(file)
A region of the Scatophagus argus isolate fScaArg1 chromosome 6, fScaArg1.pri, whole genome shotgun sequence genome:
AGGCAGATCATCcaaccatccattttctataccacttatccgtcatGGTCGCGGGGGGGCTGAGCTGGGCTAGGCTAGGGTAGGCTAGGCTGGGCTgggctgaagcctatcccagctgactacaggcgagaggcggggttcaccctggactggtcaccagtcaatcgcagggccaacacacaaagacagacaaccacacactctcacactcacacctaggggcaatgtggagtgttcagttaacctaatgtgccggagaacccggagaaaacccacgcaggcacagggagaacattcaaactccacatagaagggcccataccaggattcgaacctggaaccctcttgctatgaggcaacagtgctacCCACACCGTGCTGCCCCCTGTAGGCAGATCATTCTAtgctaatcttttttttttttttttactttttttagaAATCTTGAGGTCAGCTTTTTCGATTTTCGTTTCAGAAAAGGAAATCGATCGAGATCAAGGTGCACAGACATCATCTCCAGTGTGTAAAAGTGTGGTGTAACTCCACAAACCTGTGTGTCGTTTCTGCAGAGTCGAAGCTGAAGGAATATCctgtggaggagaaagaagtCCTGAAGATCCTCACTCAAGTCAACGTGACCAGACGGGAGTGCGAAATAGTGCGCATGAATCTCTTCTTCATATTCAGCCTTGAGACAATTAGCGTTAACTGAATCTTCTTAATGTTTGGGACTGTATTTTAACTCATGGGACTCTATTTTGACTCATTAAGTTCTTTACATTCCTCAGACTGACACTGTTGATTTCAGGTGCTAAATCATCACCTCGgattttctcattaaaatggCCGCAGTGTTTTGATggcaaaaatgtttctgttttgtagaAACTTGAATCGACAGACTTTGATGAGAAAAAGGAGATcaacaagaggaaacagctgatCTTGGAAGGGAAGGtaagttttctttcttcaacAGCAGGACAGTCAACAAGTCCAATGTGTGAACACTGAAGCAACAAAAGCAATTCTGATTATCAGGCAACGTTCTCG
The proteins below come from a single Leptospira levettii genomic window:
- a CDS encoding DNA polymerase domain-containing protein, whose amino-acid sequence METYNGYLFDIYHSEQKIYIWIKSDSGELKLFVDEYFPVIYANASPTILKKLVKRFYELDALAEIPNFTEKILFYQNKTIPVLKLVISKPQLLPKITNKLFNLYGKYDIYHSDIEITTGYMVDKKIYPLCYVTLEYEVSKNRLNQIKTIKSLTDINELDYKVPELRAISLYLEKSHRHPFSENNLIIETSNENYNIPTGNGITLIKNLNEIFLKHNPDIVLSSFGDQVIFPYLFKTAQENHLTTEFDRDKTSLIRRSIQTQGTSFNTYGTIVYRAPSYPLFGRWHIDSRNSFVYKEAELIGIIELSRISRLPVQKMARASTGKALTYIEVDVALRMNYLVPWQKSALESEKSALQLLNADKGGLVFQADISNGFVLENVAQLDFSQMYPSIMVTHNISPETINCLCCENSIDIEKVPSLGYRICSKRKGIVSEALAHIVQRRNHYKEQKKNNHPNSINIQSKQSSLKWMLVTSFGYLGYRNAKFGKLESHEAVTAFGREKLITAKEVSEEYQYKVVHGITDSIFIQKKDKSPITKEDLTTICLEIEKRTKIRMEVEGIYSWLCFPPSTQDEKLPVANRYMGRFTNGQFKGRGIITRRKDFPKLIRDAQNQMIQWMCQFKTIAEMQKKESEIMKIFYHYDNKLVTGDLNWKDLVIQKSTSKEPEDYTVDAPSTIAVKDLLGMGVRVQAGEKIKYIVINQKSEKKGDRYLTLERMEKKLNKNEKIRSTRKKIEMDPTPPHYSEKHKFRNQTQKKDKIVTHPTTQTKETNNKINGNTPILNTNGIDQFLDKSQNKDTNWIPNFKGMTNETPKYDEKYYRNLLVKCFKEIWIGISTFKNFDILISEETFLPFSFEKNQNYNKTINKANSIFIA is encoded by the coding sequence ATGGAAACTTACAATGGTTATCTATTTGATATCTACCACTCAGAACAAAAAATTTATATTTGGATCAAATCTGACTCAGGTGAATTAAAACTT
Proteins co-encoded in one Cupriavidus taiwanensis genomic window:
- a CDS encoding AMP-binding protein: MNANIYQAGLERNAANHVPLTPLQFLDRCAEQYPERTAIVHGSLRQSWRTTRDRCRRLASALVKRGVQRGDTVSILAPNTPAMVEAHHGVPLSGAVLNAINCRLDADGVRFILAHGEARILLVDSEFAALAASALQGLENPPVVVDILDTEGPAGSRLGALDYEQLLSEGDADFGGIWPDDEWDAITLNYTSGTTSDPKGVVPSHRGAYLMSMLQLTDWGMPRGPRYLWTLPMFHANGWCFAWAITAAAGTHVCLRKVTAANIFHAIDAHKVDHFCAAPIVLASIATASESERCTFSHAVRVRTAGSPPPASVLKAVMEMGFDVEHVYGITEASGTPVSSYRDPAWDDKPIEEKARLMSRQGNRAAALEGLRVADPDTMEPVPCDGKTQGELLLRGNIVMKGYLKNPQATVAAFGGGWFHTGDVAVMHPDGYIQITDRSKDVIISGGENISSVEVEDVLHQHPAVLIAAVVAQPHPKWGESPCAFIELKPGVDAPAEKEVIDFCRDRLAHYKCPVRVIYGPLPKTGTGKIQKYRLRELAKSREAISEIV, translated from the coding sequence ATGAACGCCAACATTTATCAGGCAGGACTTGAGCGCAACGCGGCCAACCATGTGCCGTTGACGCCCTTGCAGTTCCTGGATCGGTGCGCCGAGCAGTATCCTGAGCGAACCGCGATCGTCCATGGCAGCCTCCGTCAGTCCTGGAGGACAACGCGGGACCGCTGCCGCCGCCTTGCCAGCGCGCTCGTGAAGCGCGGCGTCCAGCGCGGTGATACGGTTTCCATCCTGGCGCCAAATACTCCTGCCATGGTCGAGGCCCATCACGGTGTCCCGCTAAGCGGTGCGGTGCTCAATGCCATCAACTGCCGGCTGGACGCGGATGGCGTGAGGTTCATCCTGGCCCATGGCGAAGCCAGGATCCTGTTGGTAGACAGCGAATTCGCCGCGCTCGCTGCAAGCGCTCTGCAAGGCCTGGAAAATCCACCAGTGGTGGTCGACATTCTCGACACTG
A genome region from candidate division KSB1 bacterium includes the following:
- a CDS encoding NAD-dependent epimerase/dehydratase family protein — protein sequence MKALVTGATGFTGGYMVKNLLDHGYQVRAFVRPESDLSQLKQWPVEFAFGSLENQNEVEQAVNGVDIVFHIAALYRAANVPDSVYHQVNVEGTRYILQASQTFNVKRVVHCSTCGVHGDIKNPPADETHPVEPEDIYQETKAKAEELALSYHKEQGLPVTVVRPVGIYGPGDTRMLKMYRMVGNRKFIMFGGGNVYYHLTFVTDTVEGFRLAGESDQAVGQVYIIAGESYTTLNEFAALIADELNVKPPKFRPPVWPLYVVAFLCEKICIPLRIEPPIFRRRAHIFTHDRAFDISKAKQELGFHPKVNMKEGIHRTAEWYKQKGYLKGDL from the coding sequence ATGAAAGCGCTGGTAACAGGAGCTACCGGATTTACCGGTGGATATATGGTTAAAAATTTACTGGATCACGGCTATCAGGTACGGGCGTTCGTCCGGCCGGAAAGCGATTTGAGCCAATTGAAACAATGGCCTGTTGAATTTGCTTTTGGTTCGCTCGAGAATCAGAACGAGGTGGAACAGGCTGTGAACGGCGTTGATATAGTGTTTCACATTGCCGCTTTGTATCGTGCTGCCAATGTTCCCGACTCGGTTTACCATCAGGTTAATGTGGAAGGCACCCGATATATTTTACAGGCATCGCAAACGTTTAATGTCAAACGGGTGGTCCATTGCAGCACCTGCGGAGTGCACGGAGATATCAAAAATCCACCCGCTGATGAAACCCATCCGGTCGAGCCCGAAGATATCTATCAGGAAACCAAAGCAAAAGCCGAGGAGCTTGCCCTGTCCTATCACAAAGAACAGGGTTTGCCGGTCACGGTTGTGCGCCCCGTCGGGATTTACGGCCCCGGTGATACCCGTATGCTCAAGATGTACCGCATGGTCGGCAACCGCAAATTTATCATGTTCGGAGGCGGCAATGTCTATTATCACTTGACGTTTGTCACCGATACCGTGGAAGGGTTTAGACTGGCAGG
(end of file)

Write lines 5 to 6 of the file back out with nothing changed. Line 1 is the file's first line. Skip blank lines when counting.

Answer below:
Proteins co-encoded in one Cupriavidus taiwanensis genomic window:
- a CDS encoding AMP-binding protein: MNANIYQAGLERNAANHVPLTPLQFLDRCAEQYPERTAIVHGSLRQSWRTTRDRCRRLASALVKRGVQRGDTVSILAPNTPAMVEAHHGVPLSGAVLNAINCRLDADGVRFILAHGEARILLVDSEFAALAASALQGLENPPVVVDILDTEGPAGSRLGALDYEQLLSEGDADFGGIWPDDEWDAITLNYTSGTTSDPKGVVPSHRGAYLMSMLQLTDWGMPRGPRYLWTLPMFHANGWCFAWAITAAAGTHVCLRKVTAANIFHAIDAHKVDHFCAAPIVLASIATASESERCTFSHAVRVRTAGSPPPASVLKAVMEMGFDVEHVYGITEASGTPVSSYRDPAWDDKPIEEKARLMSRQGNRAAALEGLRVADPDTMEPVPCDGKTQGELLLRGNIVMKGYLKNPQATVAAFGGGWFHTGDVAVMHPDGYIQITDRSKDVIISGGENISSVEVEDVLHQHPAVLIAAVVAQPHPKWGESPCAFIELKPGVDAPAEKEVIDFCRDRLAHYKCPVRVIYGPLPKTGTGKIQKYRLRELAKSREAISEIV, translated from the coding sequence ATGAACGCCAACATTTATCAGGCAGGACTTGAGCGCAACGCGGCCAACCATGTGCCGTTGACGCCCTTGCAGTTCCTGGATCGGTGCGCCGAGCAGTATCCTGAGCGAACCGCGATCGTCCATGGCAGCCTCCGTCAGTCCTGGAGGACAACGCGGGACCGCTGCCGCCGCCTTGCCAGCGCGCTCGTGAAGCGCGGCGTCCAGCGCGGTGATACGGTTTCCATCCTGGCGCCAAATACTCCTGCCATGGTCGAGGCCCATCACGGTGTCCCGCTAAGCGGTGCGGTGCTCAATGCCATCAACTGCCGGCTGGACGCGGATGGCGTGAGGTTCATCCTGGCCCATGGCGAAGCCAGGATCCTGTTGGTAGACAGCGAATTCGCCGCGCTCGCTGCAAGCGCTCTGCAAGGCCTGGAAAATCCACCAGTGGTGGTCGACATTCTCGACACTG